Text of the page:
When I returned from my honeymoon at the end of August, I read that Facebook had finally taken a long-overdue step toward regaining the trust of its users by simplifying its privacy settings.
Stories by Kristin Burnham
While Google's new social network, Google+, is barely a week old, it's already received a lot of attention from tech pundits and the social media community. And as with any new online service, understanding how to control your information is essential.
Which gender reigns supreme in the world of online professional networking? According to new data from LinkedIn, it's the men-both in the United States and across the globe.
You know those really unflattering photos on Facebook that you untagged at lightning speed? Now might be a good time to delete them ... or at least check up on one new privacy setting.
One day after Symantec uncovered an alleged privacy breach, Facebook released four new features to its security suite, unrelated to the discovery.
Yet another reason to take extra precautions while browsing Facebook arose today as reports surfaced that traffic destined for Facebook from AT&T's servers took a misguided loop through China and South Korea this week.
According to a USA Today/Gallup Poll released this week, 70 percent of Facebook members are "somewhat" or "very concerned" about their privacy. Take into account the site's <a href="http://www.cio.com/article/508121/Facebook_Bible_Everything_You_Need_to_Know_About_Facebook?page=3">past privacy flubs</a> and it's easy to see why: a <a href="http://advice.cio.com/kristin_burnham/13740/how_to_handle_newest_facebook_privacy_breach_relax">privacy breach</a>, prevalent <a href="http://www.cio.com/article/507502">"scammy" apps</a> and <a href="http://advice.cio.com/kristin_burnham/10398/facebook_privacy_flap_it_takes_two_to_make_this_right">constant change</a> keep Facebook users on their toes.
It's tough to find a better networking opportunity than conferences and events-you have a room full of people who share similar interests, top thinkers and presenters in the industry within an arm's reach and the opportunity to catch up with contacts you've made in the past.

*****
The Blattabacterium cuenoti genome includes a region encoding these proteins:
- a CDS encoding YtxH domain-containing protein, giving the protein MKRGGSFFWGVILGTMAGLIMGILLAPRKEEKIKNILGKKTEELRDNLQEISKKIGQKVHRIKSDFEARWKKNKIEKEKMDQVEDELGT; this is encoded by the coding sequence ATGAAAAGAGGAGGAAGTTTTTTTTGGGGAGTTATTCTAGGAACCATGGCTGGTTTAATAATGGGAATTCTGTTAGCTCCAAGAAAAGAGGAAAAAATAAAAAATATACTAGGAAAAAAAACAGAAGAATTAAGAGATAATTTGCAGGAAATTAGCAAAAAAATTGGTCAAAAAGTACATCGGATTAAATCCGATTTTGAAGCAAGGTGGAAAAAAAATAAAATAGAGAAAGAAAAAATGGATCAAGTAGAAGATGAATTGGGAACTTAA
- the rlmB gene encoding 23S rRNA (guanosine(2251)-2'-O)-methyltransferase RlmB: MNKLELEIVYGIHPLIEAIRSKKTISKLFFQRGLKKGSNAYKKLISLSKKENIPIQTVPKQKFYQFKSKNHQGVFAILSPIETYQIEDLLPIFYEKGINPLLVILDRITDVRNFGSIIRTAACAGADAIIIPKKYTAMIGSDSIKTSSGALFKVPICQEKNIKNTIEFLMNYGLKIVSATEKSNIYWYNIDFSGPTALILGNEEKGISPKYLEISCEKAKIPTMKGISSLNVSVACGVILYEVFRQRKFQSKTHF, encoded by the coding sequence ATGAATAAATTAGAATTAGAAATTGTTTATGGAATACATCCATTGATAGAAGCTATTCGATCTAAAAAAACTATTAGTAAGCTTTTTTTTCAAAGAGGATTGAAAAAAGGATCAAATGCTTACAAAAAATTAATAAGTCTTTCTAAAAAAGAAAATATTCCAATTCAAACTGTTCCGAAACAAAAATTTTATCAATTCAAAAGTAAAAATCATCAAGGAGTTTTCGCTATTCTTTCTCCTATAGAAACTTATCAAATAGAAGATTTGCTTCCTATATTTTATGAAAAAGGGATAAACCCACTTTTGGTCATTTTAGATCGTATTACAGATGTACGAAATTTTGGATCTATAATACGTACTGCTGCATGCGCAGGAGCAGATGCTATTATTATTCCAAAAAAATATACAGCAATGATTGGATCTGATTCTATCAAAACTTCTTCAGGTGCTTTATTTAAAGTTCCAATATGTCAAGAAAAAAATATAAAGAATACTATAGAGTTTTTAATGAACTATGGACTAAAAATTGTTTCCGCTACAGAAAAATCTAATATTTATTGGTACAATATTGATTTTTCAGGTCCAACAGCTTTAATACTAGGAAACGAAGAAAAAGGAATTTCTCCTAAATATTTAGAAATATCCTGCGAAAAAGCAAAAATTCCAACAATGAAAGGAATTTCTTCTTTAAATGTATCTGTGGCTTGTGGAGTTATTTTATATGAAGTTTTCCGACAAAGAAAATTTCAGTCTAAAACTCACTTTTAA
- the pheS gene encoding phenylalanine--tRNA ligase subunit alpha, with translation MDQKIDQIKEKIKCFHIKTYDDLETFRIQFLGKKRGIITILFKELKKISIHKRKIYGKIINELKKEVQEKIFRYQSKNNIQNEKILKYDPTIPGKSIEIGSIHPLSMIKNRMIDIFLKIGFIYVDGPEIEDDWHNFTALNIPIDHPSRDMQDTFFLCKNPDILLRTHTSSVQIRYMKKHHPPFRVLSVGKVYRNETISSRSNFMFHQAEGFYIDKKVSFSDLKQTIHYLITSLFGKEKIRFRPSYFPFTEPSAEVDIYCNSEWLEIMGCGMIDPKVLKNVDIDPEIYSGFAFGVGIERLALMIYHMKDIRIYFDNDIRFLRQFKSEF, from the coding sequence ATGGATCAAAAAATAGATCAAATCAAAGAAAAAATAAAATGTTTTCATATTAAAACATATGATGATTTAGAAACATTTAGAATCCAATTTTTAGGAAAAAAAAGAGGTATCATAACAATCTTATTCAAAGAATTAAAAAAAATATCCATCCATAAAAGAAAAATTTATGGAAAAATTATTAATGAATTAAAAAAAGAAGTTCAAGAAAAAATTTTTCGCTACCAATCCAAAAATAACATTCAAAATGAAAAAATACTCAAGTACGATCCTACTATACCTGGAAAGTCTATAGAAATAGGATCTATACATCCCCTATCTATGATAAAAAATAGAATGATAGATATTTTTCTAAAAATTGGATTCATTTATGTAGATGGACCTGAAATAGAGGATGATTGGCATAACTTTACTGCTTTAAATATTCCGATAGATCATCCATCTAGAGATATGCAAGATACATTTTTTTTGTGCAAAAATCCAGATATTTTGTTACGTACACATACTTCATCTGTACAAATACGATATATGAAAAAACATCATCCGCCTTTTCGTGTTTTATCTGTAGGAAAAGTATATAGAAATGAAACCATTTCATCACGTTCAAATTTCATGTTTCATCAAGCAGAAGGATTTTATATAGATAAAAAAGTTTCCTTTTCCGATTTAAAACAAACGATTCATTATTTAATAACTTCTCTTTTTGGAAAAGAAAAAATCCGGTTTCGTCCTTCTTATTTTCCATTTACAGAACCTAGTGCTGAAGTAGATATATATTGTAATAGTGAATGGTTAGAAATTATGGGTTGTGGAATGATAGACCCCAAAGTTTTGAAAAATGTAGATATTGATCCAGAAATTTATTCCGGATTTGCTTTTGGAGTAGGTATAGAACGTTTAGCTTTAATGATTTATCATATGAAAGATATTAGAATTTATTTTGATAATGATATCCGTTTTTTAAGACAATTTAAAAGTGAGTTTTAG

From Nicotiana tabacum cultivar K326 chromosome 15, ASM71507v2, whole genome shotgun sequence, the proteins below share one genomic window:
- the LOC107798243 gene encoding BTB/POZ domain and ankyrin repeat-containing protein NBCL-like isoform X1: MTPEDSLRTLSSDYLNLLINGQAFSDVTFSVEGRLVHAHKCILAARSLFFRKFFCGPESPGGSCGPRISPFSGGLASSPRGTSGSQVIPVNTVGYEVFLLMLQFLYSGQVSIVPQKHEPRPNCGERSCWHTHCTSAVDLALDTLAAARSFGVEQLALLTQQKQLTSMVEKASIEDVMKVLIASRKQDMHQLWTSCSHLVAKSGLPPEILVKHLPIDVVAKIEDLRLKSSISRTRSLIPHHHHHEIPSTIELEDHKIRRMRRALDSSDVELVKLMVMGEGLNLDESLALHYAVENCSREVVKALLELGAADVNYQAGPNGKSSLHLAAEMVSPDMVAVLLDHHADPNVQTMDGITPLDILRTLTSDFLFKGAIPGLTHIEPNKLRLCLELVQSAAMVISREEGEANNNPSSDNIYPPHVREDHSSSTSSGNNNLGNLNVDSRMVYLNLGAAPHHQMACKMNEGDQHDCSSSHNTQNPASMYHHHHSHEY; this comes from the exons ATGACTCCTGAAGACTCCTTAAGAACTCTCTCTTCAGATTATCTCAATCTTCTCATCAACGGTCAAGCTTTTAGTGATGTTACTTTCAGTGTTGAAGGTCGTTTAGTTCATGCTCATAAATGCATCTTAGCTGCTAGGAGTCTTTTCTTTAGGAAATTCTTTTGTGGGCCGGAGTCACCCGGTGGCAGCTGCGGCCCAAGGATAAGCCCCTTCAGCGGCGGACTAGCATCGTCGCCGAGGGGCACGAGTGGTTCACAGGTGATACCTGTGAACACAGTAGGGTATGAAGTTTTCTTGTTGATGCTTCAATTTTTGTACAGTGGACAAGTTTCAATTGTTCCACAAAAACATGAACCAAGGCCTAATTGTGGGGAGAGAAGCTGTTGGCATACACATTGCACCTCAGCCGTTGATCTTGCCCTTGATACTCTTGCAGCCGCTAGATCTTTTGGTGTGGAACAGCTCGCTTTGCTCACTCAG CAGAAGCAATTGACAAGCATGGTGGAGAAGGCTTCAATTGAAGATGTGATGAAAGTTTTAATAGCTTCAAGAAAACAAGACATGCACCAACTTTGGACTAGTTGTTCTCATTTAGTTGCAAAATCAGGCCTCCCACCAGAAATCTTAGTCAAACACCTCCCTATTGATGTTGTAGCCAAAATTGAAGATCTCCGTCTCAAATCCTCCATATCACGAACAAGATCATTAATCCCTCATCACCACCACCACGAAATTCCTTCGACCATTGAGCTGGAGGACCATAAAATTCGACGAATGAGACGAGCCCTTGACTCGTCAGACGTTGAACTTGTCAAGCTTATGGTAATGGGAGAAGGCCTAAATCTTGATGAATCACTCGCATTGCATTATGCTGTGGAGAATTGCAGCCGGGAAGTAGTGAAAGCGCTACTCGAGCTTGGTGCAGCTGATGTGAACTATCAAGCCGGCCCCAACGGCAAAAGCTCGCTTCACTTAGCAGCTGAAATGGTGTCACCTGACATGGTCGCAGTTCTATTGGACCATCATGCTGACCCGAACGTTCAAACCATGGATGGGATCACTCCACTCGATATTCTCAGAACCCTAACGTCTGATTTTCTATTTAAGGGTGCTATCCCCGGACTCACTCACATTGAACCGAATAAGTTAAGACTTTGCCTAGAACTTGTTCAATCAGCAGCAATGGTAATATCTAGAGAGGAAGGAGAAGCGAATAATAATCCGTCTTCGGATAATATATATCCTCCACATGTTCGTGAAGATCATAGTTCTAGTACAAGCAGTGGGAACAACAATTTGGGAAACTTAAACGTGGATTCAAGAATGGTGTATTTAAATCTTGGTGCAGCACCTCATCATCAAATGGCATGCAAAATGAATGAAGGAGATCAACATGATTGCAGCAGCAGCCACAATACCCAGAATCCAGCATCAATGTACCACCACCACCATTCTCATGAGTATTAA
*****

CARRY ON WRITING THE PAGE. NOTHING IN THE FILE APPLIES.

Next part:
Facebook's widely anticipated announcement might have come as a surprise to some. It didn't, after all, announce a new email service as many people had speculated. Not really, anyway.
Facebook unveiled a " social inbox"-a space that will serve as a hub for all communications people use online or via mobile phones, ranging from text messages and chat messages to, yes, email messages, too.
Many regard LinkedIn as the "safe" social network -- there are no games that jeopardise your privacy, you aren't posting incriminating photos of last weekend's Halloween party and you're not TKTKTKTK. But that's no reason to ignore the privacy and account settings that LinkedIn has in place.
Yes, Facebook has made some privacy mistakes. But to its credit, the social networking giant has been busing rolling out update after update in an effort to win back its users' trust.
Facebook knows you want more control over your information. That's why it announced this week a new dashboard under your privacy settings that gives you visibility into how applications-think games, productivity apps and business tools-use your data.
If you crave advice on sculpting the perfect mustache, revel in the dark and mysterious world of vampires or seek a divorce from your partner, yes, there's a social network for that. Here are 10 weird and truly niche social networking sites that strive to bring together some unusual birds of a feather.
LinkedIn announced today the release of its APIs and the launch of its "LinkedIn Platform," which will enable developers to integrate LinkedIn into their business applications and websites.